from doing this. At the moment I feel very sad that the party I have been proud to represent
    does not represent me anymore.

  • Rhymer

    The UK party has real problems as they are losing against D.Cameron
    and in Scotland Labour is collapsing at MP, MSP and Council level.
    If the upcoming council elections in Scotland show major reductions
    in labour votes then the die is cast for Labour’s demise.

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  • Robert_Eve

    Lovely post – vote UKIP!!

    • treborc

       yes think I will

  • Error – See reply to Robert Eve below.

  • Error. – reply function not working.

  • J Wil

    Quote, “As a 15-year-old I was going to be part of a tidal wave sweeping Neil Kinnock to power. ”

    That’s funny. It was a relatively minor wave that knocked him off his feet.

  • As a long standing football supporter, this reminds me of the people who when the team loses a couple of games, says in a loud voice that everyone can hear “I’ve been coming here for thirty years and I’ve never seen ’em play as bad as this !”

    Nobody listens to them much

    • And its that attitude that wont help Labour. They refuse to listen.

  • Joanne28

    Re your points Robert- in total agreement.

    I personally think there will be an unexpected turn of events
    in some way, but the foundations have to be put in place now.
    For some reason

    • Jo the chances of getting more proactivity in the current New Labour set up ( I presume your are talking about a proper OMOV rather than Labour’s shady ‘electoral college’ MP’s / Unions know best) are about the same as me being the first President of a Scottish Republic.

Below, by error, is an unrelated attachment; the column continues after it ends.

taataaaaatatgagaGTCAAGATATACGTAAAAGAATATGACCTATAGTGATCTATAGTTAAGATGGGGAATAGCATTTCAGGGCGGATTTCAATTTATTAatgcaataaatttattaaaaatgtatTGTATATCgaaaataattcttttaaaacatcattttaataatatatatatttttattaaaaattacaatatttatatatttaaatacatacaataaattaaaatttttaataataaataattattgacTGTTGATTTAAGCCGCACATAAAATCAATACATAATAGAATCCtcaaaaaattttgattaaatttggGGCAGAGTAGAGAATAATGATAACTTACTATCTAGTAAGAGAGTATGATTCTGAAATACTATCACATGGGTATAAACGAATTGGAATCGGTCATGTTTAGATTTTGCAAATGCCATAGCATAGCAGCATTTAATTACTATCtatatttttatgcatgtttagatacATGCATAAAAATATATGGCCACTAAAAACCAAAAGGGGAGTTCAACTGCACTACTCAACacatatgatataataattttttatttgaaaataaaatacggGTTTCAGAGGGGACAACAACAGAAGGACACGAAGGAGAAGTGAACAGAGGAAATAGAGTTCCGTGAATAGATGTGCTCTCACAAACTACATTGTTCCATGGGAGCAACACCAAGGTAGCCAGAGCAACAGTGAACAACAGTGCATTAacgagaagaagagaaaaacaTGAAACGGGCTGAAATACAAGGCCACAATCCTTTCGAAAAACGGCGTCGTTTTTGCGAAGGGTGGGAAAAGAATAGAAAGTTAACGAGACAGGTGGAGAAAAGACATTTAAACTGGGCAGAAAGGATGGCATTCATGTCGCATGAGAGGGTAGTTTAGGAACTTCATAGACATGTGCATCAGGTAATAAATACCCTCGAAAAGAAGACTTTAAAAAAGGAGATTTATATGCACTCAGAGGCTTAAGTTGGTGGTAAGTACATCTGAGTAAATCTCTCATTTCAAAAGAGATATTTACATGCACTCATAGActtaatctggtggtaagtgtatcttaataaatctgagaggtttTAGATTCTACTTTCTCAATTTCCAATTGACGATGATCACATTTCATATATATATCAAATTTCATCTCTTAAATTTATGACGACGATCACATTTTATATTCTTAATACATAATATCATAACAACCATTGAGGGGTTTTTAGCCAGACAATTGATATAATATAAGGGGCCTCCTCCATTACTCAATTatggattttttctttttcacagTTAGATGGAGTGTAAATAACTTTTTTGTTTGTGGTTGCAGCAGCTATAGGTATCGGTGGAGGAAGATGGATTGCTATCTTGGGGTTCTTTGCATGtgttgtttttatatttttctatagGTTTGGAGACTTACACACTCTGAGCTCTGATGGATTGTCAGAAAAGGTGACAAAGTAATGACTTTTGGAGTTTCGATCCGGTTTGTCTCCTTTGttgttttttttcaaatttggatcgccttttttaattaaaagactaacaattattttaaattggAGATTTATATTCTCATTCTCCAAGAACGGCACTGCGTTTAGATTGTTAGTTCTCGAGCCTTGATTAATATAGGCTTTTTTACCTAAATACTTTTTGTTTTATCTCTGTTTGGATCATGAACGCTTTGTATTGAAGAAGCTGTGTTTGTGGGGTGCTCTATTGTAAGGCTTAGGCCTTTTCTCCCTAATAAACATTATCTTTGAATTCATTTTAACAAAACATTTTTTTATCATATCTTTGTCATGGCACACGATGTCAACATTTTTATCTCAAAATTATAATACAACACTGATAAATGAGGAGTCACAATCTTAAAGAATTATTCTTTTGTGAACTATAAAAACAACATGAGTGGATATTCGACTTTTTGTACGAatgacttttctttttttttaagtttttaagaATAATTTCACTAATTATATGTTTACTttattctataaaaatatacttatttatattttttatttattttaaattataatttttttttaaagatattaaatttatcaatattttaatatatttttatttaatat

The last thing the New Labour Party apparatchiks want is us plebs contradicting them and pointing out they are, in socialist terms, stark, bollock naked.

      No, no – that will never happen; as long as the Oxbridge political elite and their pals want to carve up England for their own benefit.

      Scots have wised up, the growing discussion in Scotland is about the sort of Scotland we want and it is a very different place from the one the Oxbridge Elite’s are willing to offer Scotland, bestrewn by the wreckage of the 1948 Welfare Reforms in the way is currently happening to the NHS in England. The Scots do not want what Westminster is offering – a Medicare light / US, sorry you can’t pay, your not insured, so go away and die. This is a big reason why the pro-independence numbers are on the rise.

      Even at this late hour New Labour could have given itself a chance in Scotland, but no, Ed was seen nodding in agreement alongside Cameron there should be no ‘devomax’ option it should be a straight yes / no and supporting Cameron’s lame duck Scottish Secretary during the Westminster ‘debate’ on Scotland which was rendered meaningless by 5 pm as the SNP announced the timing of the referendum on independence in Edinburgh. The impact of the Westminster ‘debate’ in Scotland was the membership of the SNP went up 8% in the following week to over 23,000. there is now a humorous term for the Westminster Parties pronouncements on too wee, too poor, too stupid Scotland – Unionist Scare Stories for Dummies.